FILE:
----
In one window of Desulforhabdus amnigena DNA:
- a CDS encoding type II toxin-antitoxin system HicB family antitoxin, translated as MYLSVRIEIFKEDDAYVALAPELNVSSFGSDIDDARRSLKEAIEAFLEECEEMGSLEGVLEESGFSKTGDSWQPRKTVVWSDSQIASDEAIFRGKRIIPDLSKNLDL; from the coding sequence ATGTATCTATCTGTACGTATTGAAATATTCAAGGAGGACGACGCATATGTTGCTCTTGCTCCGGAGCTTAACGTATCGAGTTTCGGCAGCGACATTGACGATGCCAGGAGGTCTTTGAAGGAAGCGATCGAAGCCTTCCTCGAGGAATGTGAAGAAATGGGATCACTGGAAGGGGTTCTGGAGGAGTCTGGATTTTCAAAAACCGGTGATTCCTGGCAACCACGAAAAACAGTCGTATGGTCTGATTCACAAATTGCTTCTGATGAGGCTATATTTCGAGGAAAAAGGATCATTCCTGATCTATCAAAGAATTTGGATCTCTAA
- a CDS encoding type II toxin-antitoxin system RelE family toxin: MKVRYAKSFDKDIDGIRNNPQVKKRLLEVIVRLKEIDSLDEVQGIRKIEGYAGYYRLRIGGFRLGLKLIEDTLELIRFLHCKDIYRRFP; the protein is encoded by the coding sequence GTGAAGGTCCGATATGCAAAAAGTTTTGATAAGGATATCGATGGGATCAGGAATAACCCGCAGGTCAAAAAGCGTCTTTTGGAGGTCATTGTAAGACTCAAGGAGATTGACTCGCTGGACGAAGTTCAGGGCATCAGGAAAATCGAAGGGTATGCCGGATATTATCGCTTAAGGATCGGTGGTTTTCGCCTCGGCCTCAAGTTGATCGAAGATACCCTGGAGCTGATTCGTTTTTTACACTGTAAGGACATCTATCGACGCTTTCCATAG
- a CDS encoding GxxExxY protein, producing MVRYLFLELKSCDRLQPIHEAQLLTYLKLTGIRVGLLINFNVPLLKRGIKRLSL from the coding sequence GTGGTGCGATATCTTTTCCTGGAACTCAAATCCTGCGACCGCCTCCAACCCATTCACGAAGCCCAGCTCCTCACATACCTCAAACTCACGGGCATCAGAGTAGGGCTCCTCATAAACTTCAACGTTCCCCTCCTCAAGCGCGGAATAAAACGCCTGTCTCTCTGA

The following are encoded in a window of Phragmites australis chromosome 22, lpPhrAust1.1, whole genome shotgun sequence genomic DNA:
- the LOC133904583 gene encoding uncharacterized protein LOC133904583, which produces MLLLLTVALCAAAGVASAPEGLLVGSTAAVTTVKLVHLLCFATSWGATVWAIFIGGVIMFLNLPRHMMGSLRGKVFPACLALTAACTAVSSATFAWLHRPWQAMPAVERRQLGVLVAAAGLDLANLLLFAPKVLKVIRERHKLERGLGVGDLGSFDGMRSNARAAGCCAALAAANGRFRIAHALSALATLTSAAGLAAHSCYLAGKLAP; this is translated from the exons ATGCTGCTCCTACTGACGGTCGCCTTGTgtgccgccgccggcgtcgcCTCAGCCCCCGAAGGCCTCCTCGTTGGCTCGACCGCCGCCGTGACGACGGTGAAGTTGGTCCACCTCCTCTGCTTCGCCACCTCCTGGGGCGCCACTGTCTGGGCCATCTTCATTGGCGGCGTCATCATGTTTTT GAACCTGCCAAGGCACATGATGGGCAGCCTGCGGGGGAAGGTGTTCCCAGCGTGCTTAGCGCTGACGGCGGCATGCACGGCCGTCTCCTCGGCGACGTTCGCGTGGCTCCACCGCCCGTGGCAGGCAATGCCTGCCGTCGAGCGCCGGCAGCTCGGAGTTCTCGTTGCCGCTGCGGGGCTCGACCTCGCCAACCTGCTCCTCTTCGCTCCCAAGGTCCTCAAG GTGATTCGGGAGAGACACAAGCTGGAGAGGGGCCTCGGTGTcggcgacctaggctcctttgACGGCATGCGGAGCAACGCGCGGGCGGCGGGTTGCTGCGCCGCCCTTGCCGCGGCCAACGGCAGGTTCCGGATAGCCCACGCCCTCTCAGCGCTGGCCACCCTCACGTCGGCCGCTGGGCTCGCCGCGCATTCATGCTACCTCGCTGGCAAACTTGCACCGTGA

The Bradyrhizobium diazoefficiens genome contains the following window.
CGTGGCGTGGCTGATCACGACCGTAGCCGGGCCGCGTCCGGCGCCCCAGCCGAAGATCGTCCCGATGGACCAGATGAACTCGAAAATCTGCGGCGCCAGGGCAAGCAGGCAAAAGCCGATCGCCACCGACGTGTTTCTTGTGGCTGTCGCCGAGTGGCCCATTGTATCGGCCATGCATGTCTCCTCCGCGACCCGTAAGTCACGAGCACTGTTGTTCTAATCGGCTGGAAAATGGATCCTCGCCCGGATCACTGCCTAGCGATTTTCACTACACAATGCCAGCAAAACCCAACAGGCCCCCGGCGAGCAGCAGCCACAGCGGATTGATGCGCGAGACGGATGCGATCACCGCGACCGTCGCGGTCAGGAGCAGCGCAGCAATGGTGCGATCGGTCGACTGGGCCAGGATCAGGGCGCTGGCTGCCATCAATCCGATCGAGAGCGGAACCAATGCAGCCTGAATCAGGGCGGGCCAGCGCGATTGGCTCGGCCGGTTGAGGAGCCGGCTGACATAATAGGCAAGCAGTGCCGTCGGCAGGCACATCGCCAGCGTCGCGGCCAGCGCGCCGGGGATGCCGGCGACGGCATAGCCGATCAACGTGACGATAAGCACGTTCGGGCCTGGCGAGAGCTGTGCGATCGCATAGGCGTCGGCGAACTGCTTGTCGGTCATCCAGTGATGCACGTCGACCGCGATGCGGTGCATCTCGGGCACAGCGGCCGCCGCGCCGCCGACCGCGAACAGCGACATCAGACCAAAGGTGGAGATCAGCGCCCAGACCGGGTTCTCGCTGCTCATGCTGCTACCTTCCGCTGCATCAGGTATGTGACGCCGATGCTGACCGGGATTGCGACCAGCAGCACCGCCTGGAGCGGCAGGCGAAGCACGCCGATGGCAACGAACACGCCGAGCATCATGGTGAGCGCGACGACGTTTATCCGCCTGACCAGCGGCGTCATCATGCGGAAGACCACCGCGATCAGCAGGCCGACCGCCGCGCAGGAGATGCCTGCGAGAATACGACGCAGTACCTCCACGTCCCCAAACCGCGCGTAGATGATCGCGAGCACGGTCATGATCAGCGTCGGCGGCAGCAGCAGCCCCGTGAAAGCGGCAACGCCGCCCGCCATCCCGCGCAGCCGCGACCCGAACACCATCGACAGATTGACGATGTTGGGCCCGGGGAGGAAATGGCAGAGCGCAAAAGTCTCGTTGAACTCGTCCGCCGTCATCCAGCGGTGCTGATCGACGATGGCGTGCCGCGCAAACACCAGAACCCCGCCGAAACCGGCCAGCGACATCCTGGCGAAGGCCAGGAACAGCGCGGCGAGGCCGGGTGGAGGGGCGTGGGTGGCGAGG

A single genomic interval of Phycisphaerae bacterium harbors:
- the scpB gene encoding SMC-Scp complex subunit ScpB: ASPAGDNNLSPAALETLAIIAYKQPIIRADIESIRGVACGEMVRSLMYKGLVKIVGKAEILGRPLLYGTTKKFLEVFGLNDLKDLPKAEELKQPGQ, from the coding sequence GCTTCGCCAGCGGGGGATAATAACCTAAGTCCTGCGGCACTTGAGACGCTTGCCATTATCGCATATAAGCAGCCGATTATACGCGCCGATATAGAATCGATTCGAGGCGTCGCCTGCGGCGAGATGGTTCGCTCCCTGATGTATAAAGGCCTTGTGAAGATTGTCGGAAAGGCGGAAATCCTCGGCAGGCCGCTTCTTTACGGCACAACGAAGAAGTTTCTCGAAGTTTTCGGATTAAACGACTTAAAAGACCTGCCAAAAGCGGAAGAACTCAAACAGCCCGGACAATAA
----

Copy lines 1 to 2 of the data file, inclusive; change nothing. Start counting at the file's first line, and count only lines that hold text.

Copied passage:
In one window of Desulforhabdus amnigena DNA:
- a CDS encoding type II toxin-antitoxin system HicB family antitoxin, translated as MYLSVRIEIFKEDDAYVALAPELNVSSFGSDIDDARRSLKEAIEAFLEECEEMGSLEGVLEESGFSKTGDSWQPRKTVVWSDSQIASDEAIFRGKRIIPDLSKNLDL; from the coding sequence ATGTATCTATCTGTACGTATTGAAATATTCAAGGAGGACGACGCATATGTTGCTCTTGCTCCGGAGCTTAACGTATCGAGTTTCGGCAGCGACATTGACGATGCCAGGAGGTCTTTGAAGGAAGCGATCGAAGCCTTCCTCGAGGAATGTGAAGAAATGGGATCACTGGAAGGGGTTCTGGAGGAGTCTGGATTTTCAAAAACCGGTGATTCCTGGCAACCACGAAAAACAGTCGTATGGTCTGATTCACAAATTGCTTCTGATGAGGCTATATTTCGAGGAAAAAGGATCATTCCTGATCTATCAAAGAATTTGGATCTCTAA